The French rugby federation has been reprimanded for failing to follow head injury assessment (HIA) protocols during the conclusion to March's Six Nations win over Wales in Paris.
Wales' interim head coach Rob Howley said the "integrity of the game had been brought into disrepute" after France replacement prop Uini Atonio went off for a head injury assessment, with starting tighthead Rabah Slimani then returning.
But an untoward incident review group (UIRG) appointed to investigate the incident concluded "there was no clear evidence that there was any intent to obtain a competitive advantage".
Slimani had earlier been replaced, but the France team doctor insisted that Atonio needed an HIA, therefore allowing Slimani to go back on as Les Bleus laid siege to Wales' line through a series of scrums.
Wales' view was the HIA process had apparently been used as a method of getting superior scrummager Slimani back on as France looked to exert set-piece dominance in pursuit of a winning try, which duly happened in the 20th minute of stoppage time of the home side's 20-18 win on March 18.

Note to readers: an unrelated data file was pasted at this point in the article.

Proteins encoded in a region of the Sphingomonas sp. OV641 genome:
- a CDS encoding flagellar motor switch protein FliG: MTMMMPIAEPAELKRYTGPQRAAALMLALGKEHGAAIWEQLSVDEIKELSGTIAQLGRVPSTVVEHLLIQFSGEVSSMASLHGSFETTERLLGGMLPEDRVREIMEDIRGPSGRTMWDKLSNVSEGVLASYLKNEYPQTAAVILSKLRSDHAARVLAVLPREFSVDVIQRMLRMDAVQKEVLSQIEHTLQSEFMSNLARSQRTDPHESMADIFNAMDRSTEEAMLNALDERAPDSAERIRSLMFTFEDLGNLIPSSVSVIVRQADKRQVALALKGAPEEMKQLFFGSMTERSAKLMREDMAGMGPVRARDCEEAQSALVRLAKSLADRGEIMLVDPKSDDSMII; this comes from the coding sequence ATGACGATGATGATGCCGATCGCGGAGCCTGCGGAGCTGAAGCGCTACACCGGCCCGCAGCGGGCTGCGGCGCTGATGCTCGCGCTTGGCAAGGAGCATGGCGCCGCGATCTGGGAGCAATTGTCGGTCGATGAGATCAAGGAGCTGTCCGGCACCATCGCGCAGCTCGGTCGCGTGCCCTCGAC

Howley claimed that a member of France's coaching team ran outside the designated technical area, which is not allowed, and spoke to Les Bleus' team doctor, who then went on to the pitch and told referee Wayne Barnes that Atonio needed an HIA.
Just before that, following the doctor's first pitch arrival, Barnes asked Atonio if he was injured, and the player said he had a sore back but could play on.
Wales conceded a try and 100th-minute conversion as France triumphed to secure a third-place finish in the championship, while Wales ended up fifth.
Match day video footage was scoured and interviews were taken and Six Nations Rugby said that following a detailed review of the available evidence it was determined that, once HIA protocols had been initiated, "the FFR conducted the process appropriately although there was some miscommunication from the French team".
However, Six Nations Rugby also said that there had been failings by the FFR over its application of HIA protocols and the governing body has issued a letter of reprimand.
A statement read: "The UIRG concluded that the FFR had not complied with HIA protocol and/or the relevant laws of the game, and to this effect a letter of reprimand has been issued by Six Nations Rugby.
"There was no clear evidence that there was any intent to obtain a competitive advantage in the match with regards to the FFR's failures in complying with the HIA protocol and/or laws of the game."